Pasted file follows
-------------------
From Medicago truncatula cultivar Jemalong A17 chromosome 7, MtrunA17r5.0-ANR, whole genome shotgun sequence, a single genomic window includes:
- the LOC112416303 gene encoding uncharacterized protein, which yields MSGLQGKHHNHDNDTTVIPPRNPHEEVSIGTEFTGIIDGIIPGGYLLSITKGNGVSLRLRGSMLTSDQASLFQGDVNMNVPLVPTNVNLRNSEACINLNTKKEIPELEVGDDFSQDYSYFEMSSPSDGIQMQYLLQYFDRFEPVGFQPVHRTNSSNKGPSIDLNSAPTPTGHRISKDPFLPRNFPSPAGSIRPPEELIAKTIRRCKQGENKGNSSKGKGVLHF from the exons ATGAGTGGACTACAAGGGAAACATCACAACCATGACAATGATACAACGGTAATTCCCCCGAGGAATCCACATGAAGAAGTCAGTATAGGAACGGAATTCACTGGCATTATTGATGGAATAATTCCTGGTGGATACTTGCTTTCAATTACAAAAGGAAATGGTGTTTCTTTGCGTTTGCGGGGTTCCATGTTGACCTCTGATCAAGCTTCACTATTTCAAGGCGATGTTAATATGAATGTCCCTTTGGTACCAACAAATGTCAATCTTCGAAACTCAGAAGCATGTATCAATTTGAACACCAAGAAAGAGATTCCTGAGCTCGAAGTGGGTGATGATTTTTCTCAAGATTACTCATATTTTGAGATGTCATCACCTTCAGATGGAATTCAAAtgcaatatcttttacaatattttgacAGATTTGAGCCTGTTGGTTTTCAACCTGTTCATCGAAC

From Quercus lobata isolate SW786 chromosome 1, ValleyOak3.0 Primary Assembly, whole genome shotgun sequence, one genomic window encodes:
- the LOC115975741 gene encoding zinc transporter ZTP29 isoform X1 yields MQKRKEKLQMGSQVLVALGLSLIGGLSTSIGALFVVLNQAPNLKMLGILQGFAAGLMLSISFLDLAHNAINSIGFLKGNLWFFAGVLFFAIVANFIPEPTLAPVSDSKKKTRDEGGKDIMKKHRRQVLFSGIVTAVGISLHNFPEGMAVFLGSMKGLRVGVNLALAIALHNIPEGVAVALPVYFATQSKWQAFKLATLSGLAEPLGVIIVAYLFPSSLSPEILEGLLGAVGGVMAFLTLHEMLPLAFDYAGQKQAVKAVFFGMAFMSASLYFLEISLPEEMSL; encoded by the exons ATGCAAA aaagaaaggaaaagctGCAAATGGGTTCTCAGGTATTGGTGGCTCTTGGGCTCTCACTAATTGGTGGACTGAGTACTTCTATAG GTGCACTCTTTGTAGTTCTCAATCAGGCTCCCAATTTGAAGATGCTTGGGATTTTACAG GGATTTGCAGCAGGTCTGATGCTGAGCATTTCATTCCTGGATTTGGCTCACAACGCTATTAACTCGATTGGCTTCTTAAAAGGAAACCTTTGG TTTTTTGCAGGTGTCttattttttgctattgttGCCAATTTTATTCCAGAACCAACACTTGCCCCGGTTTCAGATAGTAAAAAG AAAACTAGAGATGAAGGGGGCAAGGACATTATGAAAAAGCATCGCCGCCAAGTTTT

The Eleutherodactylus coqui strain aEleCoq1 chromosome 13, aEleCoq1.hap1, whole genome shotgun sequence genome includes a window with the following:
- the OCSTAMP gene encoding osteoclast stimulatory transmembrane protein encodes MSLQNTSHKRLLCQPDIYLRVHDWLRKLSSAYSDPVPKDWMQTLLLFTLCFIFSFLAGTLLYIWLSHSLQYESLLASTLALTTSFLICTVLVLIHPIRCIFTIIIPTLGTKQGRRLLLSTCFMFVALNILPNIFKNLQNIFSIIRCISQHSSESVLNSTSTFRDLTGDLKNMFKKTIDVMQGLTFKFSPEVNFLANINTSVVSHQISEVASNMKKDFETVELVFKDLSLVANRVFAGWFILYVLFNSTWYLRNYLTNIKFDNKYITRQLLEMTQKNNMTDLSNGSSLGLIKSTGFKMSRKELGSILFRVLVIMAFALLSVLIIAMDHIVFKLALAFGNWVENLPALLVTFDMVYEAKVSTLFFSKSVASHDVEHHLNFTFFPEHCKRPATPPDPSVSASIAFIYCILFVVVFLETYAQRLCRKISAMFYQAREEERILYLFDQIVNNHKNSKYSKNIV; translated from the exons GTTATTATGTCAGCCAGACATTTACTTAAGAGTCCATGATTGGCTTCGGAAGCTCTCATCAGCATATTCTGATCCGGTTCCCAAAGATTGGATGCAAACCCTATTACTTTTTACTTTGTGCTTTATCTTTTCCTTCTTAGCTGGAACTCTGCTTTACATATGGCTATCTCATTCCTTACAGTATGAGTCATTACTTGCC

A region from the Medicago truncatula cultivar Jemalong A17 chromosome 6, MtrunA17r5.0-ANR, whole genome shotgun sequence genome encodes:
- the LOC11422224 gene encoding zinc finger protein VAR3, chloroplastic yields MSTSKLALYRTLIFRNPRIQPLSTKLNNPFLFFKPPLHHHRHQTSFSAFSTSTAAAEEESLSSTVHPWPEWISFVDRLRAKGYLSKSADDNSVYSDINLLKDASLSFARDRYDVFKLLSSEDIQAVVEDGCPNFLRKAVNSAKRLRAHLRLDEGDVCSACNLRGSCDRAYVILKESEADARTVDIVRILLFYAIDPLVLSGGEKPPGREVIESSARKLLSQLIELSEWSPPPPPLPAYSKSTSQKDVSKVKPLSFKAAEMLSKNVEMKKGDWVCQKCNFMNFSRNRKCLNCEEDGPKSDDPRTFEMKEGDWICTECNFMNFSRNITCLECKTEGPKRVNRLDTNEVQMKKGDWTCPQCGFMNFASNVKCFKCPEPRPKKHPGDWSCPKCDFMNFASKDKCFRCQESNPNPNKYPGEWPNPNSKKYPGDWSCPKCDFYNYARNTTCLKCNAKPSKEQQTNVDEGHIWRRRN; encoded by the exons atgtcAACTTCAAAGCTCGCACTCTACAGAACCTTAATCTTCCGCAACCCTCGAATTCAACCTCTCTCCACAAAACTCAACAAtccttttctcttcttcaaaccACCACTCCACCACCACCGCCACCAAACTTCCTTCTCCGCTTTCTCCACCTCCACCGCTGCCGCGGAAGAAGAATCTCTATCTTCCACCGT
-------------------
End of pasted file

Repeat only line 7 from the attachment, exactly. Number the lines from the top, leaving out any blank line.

A region from the Medicago truncatula cultivar Jemalong A17 chromosome 6, MtrunA17r5.0-ANR, whole genome shotgun sequence genome encodes: